It’s good to be alive.
That is not something I thought I would be saying when I awoke this morning. Yet, that is the predominant feeling I have today.
Let me explain.
The Airport Run
Last night I went to bed around 10pm and slept until 12.30am this morning. At 2.30am I packed my girlfriend’s bags in the boot of my car and set off for Edinburgh airport.
It was a terrible night to drive as the fog restricted my view considerably. Therefore, I had to drive a slower on the motorway.
I stayed with my girlfriend at Edinburgh airport for 2 hours. She set off for Colombia and I headed back home.
With little traffic at that time of the night, it only takes me about 35 minutes to get home. Normally, the journey would take around an hour due to traffic.
At 5.40am I noticed the car rumbling a little bit, but my initial assumption was that the road was just uneven and that my tyres were ok. I looked at my phone at this point as it was on my dashboard with Google Maps on. I was 2.5 miles from the junction which takes me off the motorway; therefore I was not too far from home.
I was travelling at around 50 to 60 miles per hour and my steering was gone. I was turning the wheel and the car would not respond. I then swung from the left lane and did a 180 degree turn into the right lane and smashed against the barrier. I smacked my head against my car when this happened, but I quickly swung around 180 degrees again and then I managed to drive to the left hand side of the road onto the hard shoulder.
I will happily admit that I feared for my life. Driving at such a high speed into a barrier is frightening. I would not say I was scared as it all happened so fast that I did not have enough time to take everything in; however there was a second or two when I thought “This is it!”.
I did not realise it at the time, but I was obviously shaken by it all.
The first thing I did was phone my girlfriend and told her that she should not worry but I had just been in a car crash. In hindsight, this was a stupid thing to do. I should not have concerned her with this as she would have been obviously been worried about me. And it’s not like she could have done anything as she was at the airport ready to board her flight. I clearly wasn’t thinking straight at the time.
I got out my car and looked at the damage. In Scotland it is dark in the dead of the night in Winter. Much darker than it is in the Summer months. This is highlighted in the first photo I took as I had not activated the flash. When no cars were passing, I could not see anything. I could barely make out the trees that were next to me.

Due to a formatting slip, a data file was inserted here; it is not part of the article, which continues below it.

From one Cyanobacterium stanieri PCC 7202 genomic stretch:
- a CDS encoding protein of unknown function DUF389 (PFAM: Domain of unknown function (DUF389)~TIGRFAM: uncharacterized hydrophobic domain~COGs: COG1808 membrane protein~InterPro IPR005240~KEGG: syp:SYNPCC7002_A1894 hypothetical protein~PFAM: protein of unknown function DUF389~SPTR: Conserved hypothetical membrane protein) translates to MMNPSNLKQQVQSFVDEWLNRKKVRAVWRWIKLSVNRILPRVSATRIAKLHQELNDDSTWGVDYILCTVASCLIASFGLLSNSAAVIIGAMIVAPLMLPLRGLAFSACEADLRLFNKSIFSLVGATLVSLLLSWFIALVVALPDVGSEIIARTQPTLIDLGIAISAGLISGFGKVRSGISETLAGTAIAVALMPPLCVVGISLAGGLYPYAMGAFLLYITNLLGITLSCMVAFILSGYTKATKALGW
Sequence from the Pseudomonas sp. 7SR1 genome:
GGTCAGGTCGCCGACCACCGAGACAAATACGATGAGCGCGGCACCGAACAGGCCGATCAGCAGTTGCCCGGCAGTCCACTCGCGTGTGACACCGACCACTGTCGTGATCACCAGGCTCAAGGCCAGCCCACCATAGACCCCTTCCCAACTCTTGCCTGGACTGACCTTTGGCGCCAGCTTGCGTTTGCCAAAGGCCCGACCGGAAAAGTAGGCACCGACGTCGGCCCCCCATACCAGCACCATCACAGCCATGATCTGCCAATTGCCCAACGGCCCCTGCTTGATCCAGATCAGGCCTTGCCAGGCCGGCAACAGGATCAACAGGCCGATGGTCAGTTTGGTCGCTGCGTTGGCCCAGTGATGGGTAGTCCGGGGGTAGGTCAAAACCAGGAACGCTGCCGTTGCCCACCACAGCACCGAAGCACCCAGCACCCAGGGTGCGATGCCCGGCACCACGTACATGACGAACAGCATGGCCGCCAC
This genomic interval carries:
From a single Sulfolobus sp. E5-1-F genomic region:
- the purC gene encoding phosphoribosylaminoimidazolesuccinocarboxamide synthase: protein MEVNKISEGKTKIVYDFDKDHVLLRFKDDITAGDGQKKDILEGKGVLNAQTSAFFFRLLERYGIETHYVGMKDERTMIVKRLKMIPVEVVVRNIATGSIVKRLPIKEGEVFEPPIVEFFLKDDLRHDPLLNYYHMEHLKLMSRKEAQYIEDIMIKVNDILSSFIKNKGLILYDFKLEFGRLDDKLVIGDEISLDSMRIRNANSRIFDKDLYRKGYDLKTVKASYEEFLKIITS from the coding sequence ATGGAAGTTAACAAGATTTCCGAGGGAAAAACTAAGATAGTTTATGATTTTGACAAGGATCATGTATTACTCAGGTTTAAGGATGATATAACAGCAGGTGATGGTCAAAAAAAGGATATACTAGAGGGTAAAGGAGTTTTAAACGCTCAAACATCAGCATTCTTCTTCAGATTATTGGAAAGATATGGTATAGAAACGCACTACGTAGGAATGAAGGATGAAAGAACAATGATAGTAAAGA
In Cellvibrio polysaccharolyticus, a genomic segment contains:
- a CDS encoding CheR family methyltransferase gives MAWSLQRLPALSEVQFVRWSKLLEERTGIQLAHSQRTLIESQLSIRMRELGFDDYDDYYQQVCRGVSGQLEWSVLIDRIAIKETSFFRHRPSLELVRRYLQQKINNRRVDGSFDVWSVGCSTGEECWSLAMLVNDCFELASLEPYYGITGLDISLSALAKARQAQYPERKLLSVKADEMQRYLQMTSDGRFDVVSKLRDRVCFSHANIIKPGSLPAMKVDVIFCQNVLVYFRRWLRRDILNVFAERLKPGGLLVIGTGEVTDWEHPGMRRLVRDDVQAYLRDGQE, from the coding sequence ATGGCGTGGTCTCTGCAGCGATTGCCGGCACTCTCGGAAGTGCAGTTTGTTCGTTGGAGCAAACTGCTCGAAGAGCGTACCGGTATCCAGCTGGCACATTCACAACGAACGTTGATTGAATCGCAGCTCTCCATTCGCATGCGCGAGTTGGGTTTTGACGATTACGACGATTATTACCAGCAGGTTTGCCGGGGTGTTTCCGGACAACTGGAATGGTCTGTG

This picture makes it look like the rain was pouring heavily, but it wasn’t that bad. It was, however, very very cold. It was close to freezing.
For the past week or two I have been suffering from the flu. I have been constantly dehydrated and have had sore eyes and a sore throat. Initially, I was ok, but my core temperature started to drop rapidly. Partly due to me being sick, partly due to how cold it was, and partly due to how unprepared I was for those cold temperatures.
At the front of the car I could see that the front left of the car was badly damaged. The front bumper was hanging completely off the car.
The back left of the car was badly damaged too as that end also hit the barrier. The scrapes along the car highlight the fact I was still going backwards when this happened.
As you can see, my tyre was nowhere to be found. It had completely come off the wheel.
I am unsure as to what happened exactly. I imagine the tyre blew out because I went over a pot hole, but I do not know for sure.
The airbag hadn’t gone off when I hit the barrier; which I assume is due to me hitting the barrier side-on rather than head-on. I banged my head when the collision happened so when I initially got out the car I was putting my hands all over my face and neck etc to see if there was any blood. Thankfully, there was not.
After phoning my girlfriend, I called my parents to let them know what happened and let them know that I was ok. I also called my friend Michael as he is great with cars. My hope was that he would be able to tow me home. Sadly, his phone was on silent since it was 6:00am in the morning.
I then started looking on the website of the car insurance company. For the life of me, I could not find a number to call about it. Their website was not designed for mobile phones so I had to zoom in on each page to try and browse their website. Not a good situation when your hands are starting to shake due to the cold weather. I eventually found a number and I forwarded it to my mum to call on my behalf.
Next, I called the police on 999 at 6:15am.
* Note: The times I am referencing have been taken from the call history on my phone.
The police advised me to stay out of the car and stand away from the motorway. It was around this time that I put my hazard lights on (something I should have done immediately). I remember noticing the button next to the hazard light had popped out; though that is the only real damage I noticed in the inside of the car.
I was told by the police that they were changing shifts but they would be there as soon as possible.
Around 7:00am, my mother called me and advised that a recovery company would call me soon. The recovery company called me at 7:13am and told me that they would take around an hour to arrive. I asked the guy if he could come sooner as it was freezing and my hands were shaking violently and he told me to keep moving to stay warm.
A few minutes later, I saw the police pulling up on the hard shoulder around half a kilometre down the road from me. They were inspecting the tyre that had come off my car. They drove further down to me a minute later.